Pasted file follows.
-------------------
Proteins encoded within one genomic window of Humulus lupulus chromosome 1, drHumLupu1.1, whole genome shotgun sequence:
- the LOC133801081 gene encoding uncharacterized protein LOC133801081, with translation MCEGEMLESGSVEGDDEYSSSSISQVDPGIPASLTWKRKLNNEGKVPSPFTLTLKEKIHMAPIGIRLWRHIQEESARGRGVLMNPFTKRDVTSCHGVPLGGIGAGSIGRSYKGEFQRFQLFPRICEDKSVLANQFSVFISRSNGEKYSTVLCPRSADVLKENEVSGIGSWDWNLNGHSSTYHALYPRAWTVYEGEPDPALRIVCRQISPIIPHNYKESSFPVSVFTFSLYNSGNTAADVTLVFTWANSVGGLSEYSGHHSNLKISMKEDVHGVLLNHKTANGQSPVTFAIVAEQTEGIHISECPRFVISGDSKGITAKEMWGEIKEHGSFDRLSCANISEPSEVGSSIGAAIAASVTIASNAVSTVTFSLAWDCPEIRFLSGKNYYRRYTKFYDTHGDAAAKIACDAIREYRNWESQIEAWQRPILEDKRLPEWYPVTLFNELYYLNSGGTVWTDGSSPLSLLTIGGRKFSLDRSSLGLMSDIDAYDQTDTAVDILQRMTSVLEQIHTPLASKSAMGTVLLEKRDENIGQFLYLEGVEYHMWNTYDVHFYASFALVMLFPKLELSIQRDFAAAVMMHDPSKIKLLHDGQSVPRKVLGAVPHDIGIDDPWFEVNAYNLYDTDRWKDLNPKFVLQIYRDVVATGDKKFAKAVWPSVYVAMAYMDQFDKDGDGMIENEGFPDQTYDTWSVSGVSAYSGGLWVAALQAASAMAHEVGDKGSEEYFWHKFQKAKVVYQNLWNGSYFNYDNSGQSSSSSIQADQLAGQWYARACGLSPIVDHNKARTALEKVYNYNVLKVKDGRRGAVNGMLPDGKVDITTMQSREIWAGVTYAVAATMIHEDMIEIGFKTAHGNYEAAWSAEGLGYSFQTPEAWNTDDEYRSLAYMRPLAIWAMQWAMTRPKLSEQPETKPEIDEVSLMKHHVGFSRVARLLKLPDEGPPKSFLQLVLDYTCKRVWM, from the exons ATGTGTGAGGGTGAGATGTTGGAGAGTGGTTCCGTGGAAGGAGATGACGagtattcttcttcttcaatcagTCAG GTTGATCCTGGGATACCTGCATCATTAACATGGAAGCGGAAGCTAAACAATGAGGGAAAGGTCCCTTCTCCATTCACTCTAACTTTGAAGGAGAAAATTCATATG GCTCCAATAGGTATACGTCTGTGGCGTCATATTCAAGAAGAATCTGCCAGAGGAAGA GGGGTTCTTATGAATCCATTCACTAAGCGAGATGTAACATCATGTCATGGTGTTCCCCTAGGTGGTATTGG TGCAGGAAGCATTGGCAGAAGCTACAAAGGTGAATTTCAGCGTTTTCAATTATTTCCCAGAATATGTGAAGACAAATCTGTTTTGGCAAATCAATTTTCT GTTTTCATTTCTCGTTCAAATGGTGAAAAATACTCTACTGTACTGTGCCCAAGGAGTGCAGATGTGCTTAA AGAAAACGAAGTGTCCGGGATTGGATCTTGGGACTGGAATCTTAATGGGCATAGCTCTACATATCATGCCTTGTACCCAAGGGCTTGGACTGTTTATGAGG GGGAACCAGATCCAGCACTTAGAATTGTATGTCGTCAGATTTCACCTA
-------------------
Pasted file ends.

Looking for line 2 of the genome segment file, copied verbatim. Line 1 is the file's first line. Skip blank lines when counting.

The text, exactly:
- the LOC133801081 gene encoding uncharacterized protein LOC133801081, with translation MCEGEMLESGSVEGDDEYSSSSISQVDPGIPASLTWKRKLNNEGKVPSPFTLTLKEKIHMAPIGIRLWRHIQEESARGRGVLMNPFTKRDVTSCHGVPLGGIGAGSIGRSYKGEFQRFQLFPRICEDKSVLANQFSVFISRSNGEKYSTVLCPRSADVLKENEVSGIGSWDWNLNGHSSTYHALYPRAWTVYEGEPDPALRIVCRQISPIIPHNYKESSFPVSVFTFSLYNSGNTAADVTLVFTWANSVGGLSEYSGHHSNLKISMKEDVHGVLLNHKTANGQSPVTFAIVAEQTEGIHISECPRFVISGDSKGITAKEMWGEIKEHGSFDRLSCANISEPSEVGSSIGAAIAASVTIASNAVSTVTFSLAWDCPEIRFLSGKNYYRRYTKFYDTHGDAAAKIACDAIREYRNWESQIEAWQRPILEDKRLPEWYPVTLFNELYYLNSGGTVWTDGSSPLSLLTIGGRKFSLDRSSLGLMSDIDAYDQTDTAVDILQRMTSVLEQIHTPLASKSAMGTVLLEKRDENIGQFLYLEGVEYHMWNTYDVHFYASFALVMLFPKLELSIQRDFAAAVMMHDPSKIKLLHDGQSVPRKVLGAVPHDIGIDDPWFEVNAYNLYDTDRWKDLNPKFVLQIYRDVVATGDKKFAKAVWPSVYVAMAYMDQFDKDGDGMIENEGFPDQTYDTWSVSGVSAYSGGLWVAALQAASAMAHEVGDKGSEEYFWHKFQKAKVVYQNLWNGSYFNYDNSGQSSSSSIQADQLAGQWYARACGLSPIVDHNKARTALEKVYNYNVLKVKDGRRGAVNGMLPDGKVDITTMQSREIWAGVTYAVAATMIHEDMIEIGFKTAHGNYEAAWSAEGLGYSFQTPEAWNTDDEYRSLAYMRPLAIWAMQWAMTRPKLSEQPETKPEIDEVSLMKHHVGFSRVARLLKLPDEGPPKSFLQLVLDYTCKRVWM, from the exons ATGTGTGAGGGTGAGATGTTGGAGAGTGGTTCCGTGGAAGGAGATGACGagtattcttcttcttcaatcagTCAG GTTGATCCTGGGATACCTGCATCATTAACATGGAAGCGGAAGCTAAACAATGAGGGAAAGGTCCCTTCTCCATTCACTCTAACTTTGAAGGAGAAAATTCATATG GCTCCAATAGGTATACGTCTGTGGCGTCATATTCAAGAAGAATCTGCCAGAGGAAGA GGGGTTCTTATGAATCCATTCACTAAGCGAGATGTAACATCATGTCATGGTGTTCCCCTAGGTGGTATTGG TGCAGGAAGCATTGGCAGAAGCTACAAAGGTGAATTTCAGCGTTTTCAATTATTTCCCAGAATATGTGAAGACAAATCTGTTTTGGCAAATCAATTTTCT GTTTTCATTTCTCGTTCAAATGGTGAAAAATACTCTACTGTACTGTGCCCAAGGAGTGCAGATGTGCTTAA AGAAAACGAAGTGTCCGGGATTGGATCTTGGGACTGGAATCTTAATGGGCATAGCTCTACATATCATGCCTTGTACCCAAGGGCTTGGACTGTTTATGAGG GGGAACCAGATCCAGCACTTAGAATTGTATGTCGTCAGATTTCACCTA